Men and Women: Do They Really Converse?

Benito Rakower, Ph.D.

Benito Rakower
Men and Women: Do They Really Converse? How Five Films Answer This Question
# S1T7
Tuesday, April 14
2:30 – 4:00 PM

American films are like the Supreme Court.  They always support the beliefs of the moment.  In the most obvious, and not so obvious, ways American films support the notion that women cannot sustain intelligent conversation with a man.  In films men lecture.  Women listen raptly or break down in tears.  Faye Dunaway reversed that totally with William Holden in a famous film.

In “Network” Faye Dunaway goes to William Holden’s corporate office at night, and stands in the doorway.  The trick is how long will it take Dunaway to get Holden out of his chair and standing next to her helpless.  American feminism in film began with that scene.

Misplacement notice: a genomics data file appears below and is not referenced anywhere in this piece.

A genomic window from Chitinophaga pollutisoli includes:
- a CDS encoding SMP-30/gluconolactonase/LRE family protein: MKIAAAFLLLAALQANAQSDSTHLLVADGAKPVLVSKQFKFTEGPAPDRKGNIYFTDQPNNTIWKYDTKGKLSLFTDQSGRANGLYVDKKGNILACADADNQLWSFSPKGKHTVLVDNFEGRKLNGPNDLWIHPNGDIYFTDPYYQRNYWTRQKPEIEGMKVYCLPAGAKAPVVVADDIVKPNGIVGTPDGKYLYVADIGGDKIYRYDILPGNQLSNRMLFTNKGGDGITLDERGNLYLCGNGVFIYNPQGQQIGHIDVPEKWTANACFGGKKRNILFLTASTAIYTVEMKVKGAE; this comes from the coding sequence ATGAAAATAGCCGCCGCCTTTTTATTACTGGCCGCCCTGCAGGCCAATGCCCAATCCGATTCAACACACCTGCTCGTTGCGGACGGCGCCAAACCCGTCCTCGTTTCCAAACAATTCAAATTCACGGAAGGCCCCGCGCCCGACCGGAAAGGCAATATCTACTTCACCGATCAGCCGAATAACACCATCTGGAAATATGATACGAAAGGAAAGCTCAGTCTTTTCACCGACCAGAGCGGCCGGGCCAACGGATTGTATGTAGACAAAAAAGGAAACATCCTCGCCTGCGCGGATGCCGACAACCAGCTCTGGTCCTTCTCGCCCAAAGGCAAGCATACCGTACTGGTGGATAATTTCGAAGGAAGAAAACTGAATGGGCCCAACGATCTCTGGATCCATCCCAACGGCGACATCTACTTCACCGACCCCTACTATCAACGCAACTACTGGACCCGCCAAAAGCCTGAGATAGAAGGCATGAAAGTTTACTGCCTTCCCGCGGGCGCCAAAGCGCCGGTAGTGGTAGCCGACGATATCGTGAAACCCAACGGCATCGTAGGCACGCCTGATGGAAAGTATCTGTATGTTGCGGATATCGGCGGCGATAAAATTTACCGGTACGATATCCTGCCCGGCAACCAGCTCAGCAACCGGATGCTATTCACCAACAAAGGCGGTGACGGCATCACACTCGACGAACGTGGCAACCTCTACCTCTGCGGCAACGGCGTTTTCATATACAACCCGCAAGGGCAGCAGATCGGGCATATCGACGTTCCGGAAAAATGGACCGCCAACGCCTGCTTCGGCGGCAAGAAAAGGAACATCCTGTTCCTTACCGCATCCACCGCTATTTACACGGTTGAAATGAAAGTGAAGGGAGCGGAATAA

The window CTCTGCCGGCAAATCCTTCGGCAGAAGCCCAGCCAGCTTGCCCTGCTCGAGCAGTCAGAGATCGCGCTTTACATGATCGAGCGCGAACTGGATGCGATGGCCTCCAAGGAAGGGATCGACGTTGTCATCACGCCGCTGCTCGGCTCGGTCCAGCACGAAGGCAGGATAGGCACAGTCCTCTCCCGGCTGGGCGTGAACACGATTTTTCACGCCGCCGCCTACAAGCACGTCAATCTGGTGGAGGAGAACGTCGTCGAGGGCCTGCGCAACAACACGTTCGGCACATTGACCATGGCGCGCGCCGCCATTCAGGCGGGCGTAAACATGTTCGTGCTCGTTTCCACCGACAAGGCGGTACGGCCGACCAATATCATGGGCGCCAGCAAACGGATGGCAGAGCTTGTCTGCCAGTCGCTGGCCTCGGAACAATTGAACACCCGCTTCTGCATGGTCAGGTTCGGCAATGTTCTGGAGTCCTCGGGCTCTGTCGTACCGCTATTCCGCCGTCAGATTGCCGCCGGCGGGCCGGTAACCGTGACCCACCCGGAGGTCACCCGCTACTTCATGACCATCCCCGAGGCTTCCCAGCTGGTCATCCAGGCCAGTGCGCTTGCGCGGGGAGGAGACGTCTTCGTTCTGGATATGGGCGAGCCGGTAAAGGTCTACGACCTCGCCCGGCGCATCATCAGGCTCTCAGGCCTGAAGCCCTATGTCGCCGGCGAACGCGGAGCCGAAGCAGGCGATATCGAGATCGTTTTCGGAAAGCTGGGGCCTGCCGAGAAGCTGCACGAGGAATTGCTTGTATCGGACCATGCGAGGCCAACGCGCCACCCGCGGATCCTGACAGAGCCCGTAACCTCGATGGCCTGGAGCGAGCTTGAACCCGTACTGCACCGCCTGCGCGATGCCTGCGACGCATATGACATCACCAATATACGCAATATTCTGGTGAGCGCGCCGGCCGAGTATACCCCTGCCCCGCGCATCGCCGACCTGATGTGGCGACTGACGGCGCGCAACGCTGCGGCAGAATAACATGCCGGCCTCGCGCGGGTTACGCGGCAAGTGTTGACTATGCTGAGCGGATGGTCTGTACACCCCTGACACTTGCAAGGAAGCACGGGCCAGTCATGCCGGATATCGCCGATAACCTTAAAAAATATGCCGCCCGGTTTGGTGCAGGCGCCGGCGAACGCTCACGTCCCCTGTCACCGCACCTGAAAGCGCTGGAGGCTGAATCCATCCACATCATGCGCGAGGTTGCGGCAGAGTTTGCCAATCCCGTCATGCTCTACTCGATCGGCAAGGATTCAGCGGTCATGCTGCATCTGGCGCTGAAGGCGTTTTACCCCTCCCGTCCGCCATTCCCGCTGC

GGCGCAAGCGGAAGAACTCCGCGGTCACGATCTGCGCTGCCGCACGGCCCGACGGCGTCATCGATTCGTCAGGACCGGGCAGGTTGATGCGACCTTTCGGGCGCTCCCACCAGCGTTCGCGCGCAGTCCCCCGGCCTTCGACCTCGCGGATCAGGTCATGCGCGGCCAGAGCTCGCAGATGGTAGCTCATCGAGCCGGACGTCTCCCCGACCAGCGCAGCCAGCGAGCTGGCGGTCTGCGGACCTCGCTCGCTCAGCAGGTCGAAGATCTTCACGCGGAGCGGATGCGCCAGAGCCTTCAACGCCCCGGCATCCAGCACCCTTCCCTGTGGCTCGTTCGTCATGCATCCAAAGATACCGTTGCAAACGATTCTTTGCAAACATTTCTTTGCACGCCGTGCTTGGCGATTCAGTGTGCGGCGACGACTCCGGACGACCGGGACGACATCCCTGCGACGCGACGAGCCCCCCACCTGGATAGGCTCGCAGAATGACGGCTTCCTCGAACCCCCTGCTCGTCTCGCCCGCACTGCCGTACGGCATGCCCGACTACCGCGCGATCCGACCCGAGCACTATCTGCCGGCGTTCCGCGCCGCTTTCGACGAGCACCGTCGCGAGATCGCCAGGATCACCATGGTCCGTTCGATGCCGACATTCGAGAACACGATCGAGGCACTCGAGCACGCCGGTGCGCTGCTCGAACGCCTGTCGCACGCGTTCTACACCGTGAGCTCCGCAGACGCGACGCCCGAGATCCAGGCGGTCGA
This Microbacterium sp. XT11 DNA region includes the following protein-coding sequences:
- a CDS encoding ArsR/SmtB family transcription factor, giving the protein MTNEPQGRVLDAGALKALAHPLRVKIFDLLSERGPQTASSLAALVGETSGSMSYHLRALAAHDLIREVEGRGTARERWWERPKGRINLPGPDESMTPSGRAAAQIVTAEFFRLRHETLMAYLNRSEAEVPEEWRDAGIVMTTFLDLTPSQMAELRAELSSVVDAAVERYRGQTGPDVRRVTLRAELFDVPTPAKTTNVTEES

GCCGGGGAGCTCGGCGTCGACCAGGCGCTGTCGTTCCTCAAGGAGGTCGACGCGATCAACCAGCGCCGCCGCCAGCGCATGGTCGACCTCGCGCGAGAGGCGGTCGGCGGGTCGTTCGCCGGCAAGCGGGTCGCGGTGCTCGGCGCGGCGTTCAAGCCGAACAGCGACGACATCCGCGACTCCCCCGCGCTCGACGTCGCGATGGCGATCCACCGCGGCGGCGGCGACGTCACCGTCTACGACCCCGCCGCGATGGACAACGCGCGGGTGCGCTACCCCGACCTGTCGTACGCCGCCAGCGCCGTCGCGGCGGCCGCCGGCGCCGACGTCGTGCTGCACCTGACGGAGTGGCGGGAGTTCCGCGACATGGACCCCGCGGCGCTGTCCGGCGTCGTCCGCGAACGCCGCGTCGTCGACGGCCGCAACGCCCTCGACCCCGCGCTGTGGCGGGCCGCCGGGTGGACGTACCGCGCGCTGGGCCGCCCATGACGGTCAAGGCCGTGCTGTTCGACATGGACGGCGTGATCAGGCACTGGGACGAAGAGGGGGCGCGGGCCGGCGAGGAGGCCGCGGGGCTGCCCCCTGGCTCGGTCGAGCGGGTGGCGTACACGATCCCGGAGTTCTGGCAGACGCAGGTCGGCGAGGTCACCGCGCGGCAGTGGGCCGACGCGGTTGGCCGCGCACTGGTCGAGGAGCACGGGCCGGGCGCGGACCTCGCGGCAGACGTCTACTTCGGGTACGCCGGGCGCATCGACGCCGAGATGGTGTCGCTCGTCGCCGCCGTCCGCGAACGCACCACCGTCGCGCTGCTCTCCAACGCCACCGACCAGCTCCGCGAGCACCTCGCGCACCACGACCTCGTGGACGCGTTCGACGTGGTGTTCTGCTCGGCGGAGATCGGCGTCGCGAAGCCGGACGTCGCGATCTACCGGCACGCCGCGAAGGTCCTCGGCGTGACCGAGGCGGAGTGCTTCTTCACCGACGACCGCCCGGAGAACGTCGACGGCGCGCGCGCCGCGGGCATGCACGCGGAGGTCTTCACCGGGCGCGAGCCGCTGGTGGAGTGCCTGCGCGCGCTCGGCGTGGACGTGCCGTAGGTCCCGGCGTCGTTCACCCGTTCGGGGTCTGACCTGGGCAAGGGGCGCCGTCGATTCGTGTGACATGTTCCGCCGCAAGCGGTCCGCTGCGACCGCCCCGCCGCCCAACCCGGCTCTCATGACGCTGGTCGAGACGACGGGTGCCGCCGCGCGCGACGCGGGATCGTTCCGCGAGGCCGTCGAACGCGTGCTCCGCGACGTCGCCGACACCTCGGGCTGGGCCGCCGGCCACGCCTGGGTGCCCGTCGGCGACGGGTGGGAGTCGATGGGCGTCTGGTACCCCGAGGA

In “For Whom the Bell Tolls” Ernest Hemingway defined the limits of love between a man and a woman.  Of course, only from the man’s perspective. All the selections in this lecture delve deeply and often acerbically with the topic theme.

This lecture reviews the gamut of men talking down to women in film.

“Network” (1976), “All About Eve” (1950), “Casablanca” (1942), “For Whom The Bell Tolls” (1943), and “The Red Shoes” (1948).

Dr. Benito Rakower will present this in-depth look at how men and women communicate in his upcoming spring class “Men and Women: Do They Really Converse? How Five Films Answer This Question” on Tuesday, April 14 at 2:30 PM.  To register, please go here.



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